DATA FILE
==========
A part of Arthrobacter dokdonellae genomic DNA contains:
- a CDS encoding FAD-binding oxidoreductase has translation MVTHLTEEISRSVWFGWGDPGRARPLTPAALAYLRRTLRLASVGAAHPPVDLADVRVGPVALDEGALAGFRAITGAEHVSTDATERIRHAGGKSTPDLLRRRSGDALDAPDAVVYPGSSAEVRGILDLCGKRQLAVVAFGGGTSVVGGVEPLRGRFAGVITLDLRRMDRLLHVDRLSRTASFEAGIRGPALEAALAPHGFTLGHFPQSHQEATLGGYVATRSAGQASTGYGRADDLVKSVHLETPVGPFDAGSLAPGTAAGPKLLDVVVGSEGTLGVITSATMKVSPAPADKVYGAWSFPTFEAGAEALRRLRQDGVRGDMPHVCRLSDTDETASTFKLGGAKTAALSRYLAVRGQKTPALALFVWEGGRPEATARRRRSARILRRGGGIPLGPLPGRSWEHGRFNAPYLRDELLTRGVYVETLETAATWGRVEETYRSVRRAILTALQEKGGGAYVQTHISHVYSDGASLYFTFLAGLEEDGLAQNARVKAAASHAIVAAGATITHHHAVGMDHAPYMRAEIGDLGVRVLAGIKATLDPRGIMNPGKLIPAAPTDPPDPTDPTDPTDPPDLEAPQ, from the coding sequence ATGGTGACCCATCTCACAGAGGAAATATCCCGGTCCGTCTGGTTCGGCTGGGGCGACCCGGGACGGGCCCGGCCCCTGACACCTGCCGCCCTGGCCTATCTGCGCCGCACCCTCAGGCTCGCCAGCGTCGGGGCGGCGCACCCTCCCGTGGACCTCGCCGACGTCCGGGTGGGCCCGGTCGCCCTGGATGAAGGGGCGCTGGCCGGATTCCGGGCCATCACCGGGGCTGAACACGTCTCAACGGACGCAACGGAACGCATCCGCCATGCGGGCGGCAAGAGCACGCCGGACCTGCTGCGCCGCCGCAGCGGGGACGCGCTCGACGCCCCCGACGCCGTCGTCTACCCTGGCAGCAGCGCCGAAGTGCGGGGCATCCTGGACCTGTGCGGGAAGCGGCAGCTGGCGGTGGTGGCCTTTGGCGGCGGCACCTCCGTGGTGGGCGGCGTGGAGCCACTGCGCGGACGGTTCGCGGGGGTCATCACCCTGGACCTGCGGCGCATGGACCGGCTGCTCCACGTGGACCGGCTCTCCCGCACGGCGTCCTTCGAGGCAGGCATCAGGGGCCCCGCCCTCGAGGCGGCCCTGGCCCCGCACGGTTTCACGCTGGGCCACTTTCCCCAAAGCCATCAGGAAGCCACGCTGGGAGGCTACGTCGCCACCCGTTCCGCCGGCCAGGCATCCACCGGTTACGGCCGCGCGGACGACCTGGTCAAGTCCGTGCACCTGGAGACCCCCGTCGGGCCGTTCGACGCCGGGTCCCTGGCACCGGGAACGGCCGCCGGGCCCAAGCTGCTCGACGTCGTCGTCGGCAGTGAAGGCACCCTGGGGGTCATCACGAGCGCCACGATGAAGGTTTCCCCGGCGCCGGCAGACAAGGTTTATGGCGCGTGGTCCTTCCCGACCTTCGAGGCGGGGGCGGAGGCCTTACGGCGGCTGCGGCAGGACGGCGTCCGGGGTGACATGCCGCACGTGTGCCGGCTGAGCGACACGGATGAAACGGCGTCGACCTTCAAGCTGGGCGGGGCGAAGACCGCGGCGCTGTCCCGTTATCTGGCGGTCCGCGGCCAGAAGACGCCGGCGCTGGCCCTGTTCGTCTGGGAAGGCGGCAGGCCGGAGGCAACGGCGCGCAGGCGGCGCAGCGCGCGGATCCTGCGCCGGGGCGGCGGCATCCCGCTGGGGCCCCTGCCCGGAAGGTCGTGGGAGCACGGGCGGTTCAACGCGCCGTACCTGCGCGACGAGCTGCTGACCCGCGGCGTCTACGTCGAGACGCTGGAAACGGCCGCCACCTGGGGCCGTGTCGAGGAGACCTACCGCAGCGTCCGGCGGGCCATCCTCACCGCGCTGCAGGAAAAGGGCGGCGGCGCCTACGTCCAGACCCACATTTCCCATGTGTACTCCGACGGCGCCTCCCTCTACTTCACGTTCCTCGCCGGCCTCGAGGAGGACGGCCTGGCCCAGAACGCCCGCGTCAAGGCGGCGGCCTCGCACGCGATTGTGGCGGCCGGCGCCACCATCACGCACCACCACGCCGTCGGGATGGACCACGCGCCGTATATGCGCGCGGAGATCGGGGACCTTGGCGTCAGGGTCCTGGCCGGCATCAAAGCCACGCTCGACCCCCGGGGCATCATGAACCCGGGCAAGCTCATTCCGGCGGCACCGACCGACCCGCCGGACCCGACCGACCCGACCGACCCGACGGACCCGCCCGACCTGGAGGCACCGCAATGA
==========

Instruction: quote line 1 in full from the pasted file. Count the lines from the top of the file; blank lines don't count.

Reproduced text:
A part of Arthrobacter dokdonellae genomic DNA contains: